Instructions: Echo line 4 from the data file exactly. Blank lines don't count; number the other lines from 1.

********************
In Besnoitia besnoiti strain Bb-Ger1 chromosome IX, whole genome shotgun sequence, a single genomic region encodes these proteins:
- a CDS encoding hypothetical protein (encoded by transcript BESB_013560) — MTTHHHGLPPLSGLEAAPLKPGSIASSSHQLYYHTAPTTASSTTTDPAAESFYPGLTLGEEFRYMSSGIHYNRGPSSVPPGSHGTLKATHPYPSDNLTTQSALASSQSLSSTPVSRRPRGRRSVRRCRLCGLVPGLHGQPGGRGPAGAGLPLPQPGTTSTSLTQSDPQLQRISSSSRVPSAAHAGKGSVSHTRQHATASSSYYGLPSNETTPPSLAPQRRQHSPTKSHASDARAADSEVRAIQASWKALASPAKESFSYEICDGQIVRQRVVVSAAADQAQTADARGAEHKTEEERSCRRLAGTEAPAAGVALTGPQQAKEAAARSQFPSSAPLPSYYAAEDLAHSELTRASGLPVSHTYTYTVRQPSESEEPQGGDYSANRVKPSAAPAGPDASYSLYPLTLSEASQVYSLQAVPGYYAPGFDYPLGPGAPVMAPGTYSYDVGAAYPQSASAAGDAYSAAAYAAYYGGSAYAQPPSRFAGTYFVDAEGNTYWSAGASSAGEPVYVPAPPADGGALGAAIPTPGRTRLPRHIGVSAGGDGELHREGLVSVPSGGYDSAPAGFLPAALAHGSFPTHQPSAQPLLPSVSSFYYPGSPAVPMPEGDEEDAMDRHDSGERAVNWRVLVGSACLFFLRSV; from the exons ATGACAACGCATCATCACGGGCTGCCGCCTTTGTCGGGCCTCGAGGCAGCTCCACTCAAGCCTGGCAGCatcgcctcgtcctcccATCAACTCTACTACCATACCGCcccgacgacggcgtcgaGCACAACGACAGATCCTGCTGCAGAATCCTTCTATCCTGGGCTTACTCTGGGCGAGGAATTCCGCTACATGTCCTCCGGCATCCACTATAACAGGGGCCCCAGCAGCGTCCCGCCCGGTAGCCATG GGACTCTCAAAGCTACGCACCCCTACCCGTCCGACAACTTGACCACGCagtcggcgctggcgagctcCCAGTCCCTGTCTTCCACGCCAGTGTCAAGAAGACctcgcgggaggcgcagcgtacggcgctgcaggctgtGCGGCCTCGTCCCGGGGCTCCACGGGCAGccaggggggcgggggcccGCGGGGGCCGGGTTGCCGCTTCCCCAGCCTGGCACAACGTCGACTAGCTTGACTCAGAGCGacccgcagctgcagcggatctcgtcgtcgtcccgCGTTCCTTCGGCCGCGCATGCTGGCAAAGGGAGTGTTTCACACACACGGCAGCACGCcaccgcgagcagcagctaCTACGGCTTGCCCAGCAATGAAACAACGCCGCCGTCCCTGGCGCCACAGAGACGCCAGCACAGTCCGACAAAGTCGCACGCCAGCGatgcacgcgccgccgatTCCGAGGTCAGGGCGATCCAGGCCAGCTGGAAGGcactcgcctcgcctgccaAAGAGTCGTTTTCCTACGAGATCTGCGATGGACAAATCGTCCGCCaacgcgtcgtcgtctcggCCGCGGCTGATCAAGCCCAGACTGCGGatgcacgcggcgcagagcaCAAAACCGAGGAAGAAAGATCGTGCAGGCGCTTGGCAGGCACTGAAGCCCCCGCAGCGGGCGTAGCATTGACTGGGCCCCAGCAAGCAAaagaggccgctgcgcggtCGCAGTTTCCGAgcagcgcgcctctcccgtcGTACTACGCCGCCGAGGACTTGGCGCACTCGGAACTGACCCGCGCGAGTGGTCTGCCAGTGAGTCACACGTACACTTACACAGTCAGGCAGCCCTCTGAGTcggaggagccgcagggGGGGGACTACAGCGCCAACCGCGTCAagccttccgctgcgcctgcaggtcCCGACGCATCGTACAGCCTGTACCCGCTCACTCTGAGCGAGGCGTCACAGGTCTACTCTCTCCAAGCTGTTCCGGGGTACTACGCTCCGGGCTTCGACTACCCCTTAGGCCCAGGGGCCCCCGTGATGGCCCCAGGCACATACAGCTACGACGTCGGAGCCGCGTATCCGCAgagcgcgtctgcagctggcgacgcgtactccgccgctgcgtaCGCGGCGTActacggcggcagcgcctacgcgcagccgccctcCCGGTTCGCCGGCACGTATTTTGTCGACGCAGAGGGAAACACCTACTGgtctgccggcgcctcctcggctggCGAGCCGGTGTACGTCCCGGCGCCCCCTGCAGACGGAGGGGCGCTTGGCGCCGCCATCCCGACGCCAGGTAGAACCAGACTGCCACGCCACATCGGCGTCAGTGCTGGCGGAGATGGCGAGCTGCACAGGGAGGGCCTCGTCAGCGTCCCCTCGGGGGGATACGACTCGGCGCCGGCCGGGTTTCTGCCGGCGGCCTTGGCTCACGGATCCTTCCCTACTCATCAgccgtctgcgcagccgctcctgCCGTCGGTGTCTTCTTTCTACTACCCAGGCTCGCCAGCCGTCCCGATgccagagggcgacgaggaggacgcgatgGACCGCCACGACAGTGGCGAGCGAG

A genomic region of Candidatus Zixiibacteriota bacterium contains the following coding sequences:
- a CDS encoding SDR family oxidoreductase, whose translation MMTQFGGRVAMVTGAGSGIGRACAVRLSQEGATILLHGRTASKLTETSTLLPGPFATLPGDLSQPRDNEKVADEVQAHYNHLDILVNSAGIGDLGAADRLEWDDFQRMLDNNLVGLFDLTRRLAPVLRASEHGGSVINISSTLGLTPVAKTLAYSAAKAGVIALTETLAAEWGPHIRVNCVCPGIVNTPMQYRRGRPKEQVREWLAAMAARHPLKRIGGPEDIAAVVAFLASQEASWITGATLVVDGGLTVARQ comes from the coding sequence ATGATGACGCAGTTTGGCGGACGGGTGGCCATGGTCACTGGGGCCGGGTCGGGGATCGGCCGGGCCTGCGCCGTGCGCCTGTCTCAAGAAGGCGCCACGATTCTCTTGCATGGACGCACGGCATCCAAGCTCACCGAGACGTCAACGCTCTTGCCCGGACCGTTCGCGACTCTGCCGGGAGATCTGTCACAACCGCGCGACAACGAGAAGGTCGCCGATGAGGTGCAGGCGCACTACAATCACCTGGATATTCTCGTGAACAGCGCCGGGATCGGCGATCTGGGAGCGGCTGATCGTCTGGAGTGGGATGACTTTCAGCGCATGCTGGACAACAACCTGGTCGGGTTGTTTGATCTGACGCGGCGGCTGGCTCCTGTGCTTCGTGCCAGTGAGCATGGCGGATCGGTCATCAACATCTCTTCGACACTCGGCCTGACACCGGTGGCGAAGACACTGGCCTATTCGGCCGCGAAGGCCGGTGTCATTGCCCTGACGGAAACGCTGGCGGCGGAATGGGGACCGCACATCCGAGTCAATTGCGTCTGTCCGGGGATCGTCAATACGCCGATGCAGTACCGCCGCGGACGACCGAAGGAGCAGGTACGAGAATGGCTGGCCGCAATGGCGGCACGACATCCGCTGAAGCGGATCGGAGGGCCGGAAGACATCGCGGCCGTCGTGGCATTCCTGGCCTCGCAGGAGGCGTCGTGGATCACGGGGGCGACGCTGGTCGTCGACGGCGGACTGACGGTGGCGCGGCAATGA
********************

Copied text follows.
- a CDS encoding SDR family oxidoreductase, whose translation MMTQFGGRVAMVTGAGSGIGRACAVRLSQEGATILLHGRTASKLTETSTLLPGPFATLPGDLSQPRDNEKVADEVQAHYNHLDILVNSAGIGDLGAADRLEWDDFQRMLDNNLVGLFDLTRRLAPVLRASEHGGSVINISSTLGLTPVAKTLAYSAAKAGVIALTETLAAEWGPHIRVNCVCPGIVNTPMQYRRGRPKEQVREWLAAMAARHPLKRIGGPEDIAAVVAFLASQEASWITGATLVVDGGLTVARQ comes from the coding sequence ATGATGACGCAGTTTGGCGGACGGGTGGCCATGGTCACTGGGGCCGGGTCGGGGATCGGCCGGGCCTGCGCCGTGCGCCTGTCTCAAGAAGGCGCCACGATTCTCTTGCATGGACGCACGGCATCCAAGCTCACCGAGACGTCAACGCTCTTGCCCGGACCGTTCGCGACTCTGCCGGGAGATCTGTCACAACCGCGCGACAACGAGAAGGTCGCCGATGAGGTGCAGGCGCACTACAATCACCTGGATATTCTCGTGAACAGCGCCGGGATCGGCGATCTGGGAGCGGCTGATCGTCTGGAGTGGGATGACTTTCAGCGCATGCTGGACAACAACCTGGTCGGGTTGTTTGATCTGACGCGGCGGCTGGCTCCTGTGCTTCGTGCCAGTGAGCATGGCGGATCGGTCATCAACATCTCTTCGACACTCGGCCTGACACCGGTGGCGAAGACACTGGCCTATTCGGCCGCGAAGGCCGGTGTCATTGCCCTGACGGAAACGCTGGCGGCGGAATGGGGACCGCACATCCGAGTCAATTGCGTCTGTCCGGGGATCGTCAATACGCCGATGCAGTACCGCCGCGGACGACCGAAGGAGCAGGTACGAGAATGGCTGGCCGCAATGGCGGCACGACATCCGCTGAAGCGGATCGGAGGGCCGGAAGACATCGCGGCCGTCGTGGCATTCCTGGCCTCGCAGGAGGCGTCGTGGATCACGGGGGCGACGCTGGTCGTCGACGGCGGACTGACGGTGGCGCGGCAATGA